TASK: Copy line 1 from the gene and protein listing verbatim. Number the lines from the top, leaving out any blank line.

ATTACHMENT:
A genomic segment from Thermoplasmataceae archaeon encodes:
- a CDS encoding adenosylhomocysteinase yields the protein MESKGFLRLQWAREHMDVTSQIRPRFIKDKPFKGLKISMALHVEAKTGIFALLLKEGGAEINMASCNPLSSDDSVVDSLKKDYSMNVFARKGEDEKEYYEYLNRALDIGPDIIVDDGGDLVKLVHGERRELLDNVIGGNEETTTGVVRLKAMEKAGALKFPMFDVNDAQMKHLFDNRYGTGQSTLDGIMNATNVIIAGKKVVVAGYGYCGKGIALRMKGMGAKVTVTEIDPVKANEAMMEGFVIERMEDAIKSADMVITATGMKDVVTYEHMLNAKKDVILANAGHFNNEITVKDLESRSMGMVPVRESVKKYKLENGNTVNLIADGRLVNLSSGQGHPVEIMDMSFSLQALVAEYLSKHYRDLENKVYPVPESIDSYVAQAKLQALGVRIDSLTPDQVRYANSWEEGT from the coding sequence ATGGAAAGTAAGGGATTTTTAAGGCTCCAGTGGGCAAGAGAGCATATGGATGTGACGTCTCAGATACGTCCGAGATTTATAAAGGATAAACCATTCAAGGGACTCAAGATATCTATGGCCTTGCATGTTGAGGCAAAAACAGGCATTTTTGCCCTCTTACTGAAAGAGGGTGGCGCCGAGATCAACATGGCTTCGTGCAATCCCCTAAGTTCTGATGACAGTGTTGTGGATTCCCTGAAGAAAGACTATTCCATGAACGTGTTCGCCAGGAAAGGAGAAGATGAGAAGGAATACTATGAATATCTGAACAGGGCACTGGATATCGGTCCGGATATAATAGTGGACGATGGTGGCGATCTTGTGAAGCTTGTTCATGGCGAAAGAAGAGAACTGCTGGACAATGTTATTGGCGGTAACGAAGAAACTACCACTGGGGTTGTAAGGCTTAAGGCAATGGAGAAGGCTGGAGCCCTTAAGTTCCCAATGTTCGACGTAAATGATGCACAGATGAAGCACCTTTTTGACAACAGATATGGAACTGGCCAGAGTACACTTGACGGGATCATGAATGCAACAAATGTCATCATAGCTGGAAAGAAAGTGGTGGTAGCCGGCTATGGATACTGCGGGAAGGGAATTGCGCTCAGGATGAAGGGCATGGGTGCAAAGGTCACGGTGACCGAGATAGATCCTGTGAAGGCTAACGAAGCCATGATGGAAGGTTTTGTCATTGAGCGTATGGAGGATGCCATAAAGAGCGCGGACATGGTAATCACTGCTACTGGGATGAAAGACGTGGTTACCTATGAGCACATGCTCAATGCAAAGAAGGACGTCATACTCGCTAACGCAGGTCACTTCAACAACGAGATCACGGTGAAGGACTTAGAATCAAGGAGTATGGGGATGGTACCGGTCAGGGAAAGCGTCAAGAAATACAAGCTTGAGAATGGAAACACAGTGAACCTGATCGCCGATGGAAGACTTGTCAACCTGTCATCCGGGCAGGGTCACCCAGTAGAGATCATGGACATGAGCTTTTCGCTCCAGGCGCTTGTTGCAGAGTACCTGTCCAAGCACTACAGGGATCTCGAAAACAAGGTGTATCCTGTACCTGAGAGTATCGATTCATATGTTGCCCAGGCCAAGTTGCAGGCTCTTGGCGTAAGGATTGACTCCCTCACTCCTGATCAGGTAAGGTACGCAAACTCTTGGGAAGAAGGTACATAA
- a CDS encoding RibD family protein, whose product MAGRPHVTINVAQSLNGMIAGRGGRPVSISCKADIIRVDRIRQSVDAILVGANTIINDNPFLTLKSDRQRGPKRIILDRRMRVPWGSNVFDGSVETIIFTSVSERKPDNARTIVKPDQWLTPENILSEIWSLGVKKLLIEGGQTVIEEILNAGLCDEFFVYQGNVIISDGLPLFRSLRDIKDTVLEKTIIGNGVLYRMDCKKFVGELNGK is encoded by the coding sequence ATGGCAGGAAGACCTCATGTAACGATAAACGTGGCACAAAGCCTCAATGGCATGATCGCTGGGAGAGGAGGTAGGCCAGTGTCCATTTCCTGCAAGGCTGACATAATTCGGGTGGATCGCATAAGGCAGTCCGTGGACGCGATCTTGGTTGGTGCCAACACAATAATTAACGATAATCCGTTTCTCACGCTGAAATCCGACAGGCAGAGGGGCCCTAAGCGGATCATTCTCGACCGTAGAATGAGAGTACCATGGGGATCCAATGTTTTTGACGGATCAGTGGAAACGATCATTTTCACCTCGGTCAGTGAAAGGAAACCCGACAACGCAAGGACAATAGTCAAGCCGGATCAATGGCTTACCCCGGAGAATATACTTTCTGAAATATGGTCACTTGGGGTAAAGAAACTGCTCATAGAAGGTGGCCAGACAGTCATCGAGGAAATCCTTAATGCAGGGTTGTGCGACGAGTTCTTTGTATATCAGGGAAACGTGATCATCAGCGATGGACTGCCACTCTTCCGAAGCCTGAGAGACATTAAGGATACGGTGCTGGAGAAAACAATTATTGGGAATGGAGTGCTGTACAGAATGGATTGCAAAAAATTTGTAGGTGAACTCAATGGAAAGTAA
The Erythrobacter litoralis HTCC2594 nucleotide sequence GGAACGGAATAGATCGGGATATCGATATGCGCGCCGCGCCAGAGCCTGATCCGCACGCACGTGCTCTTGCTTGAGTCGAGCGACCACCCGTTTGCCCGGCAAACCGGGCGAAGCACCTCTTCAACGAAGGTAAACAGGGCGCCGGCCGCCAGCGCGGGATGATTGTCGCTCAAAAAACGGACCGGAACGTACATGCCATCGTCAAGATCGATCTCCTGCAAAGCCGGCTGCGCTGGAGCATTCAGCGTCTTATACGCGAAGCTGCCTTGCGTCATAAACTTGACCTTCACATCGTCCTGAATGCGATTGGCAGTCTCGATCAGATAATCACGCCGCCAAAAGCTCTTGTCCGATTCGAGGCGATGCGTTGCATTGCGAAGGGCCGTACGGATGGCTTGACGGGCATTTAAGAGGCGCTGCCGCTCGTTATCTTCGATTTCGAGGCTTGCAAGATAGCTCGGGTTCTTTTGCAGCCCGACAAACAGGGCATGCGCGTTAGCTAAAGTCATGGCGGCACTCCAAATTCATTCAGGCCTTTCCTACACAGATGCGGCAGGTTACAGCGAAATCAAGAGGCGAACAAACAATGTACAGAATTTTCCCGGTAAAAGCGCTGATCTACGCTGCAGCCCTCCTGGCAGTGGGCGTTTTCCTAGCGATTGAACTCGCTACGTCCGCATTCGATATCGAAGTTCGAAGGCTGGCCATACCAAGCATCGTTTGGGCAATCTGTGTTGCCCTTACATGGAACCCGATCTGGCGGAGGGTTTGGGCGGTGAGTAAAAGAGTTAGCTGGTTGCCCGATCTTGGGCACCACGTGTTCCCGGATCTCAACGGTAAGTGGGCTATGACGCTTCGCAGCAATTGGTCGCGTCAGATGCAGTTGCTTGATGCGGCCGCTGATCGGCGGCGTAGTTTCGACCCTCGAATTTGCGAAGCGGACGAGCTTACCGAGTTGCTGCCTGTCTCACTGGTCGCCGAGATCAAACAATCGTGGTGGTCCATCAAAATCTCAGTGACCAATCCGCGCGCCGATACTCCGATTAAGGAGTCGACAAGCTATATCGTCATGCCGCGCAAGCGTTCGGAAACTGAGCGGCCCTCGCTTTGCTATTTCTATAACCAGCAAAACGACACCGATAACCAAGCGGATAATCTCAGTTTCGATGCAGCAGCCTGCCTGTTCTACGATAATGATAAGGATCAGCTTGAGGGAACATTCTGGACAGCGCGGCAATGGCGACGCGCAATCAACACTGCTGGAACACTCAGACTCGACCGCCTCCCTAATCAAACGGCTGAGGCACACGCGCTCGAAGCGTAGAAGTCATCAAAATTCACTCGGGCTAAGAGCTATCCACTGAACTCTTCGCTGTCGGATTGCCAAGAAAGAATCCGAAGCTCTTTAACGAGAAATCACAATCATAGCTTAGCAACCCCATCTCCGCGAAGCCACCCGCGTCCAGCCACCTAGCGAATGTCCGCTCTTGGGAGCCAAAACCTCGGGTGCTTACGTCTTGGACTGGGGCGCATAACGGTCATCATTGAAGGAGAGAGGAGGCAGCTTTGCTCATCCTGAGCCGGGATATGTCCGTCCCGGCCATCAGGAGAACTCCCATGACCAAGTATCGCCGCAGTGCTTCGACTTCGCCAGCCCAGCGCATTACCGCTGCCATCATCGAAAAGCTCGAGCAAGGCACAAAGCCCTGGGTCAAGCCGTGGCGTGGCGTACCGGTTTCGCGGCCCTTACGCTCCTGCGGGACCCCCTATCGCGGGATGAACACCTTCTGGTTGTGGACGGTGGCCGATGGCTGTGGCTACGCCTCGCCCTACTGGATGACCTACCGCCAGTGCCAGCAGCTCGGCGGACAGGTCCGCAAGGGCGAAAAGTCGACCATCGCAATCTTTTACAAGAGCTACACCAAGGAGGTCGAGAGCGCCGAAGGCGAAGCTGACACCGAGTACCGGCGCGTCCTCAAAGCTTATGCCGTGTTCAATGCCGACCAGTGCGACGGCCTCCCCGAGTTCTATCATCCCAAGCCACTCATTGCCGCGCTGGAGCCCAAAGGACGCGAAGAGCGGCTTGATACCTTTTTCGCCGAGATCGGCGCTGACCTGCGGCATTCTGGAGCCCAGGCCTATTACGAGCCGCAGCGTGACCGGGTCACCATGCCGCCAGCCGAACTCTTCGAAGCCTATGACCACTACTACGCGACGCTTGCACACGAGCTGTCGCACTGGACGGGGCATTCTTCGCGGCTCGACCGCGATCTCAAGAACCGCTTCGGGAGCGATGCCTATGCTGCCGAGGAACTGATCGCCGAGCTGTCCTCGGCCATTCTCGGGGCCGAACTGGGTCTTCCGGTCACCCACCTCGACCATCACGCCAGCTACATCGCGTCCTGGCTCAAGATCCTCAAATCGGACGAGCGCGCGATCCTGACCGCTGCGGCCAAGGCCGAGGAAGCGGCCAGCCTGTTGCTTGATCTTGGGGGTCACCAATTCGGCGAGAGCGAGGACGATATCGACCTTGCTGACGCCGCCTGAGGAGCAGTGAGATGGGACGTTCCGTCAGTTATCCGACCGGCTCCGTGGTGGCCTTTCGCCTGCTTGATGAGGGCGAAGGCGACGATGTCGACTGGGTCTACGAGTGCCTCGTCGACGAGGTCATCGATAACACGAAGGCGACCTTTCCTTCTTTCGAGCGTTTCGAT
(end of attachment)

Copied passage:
A genomic segment from Thermoplasmataceae archaeon encodes: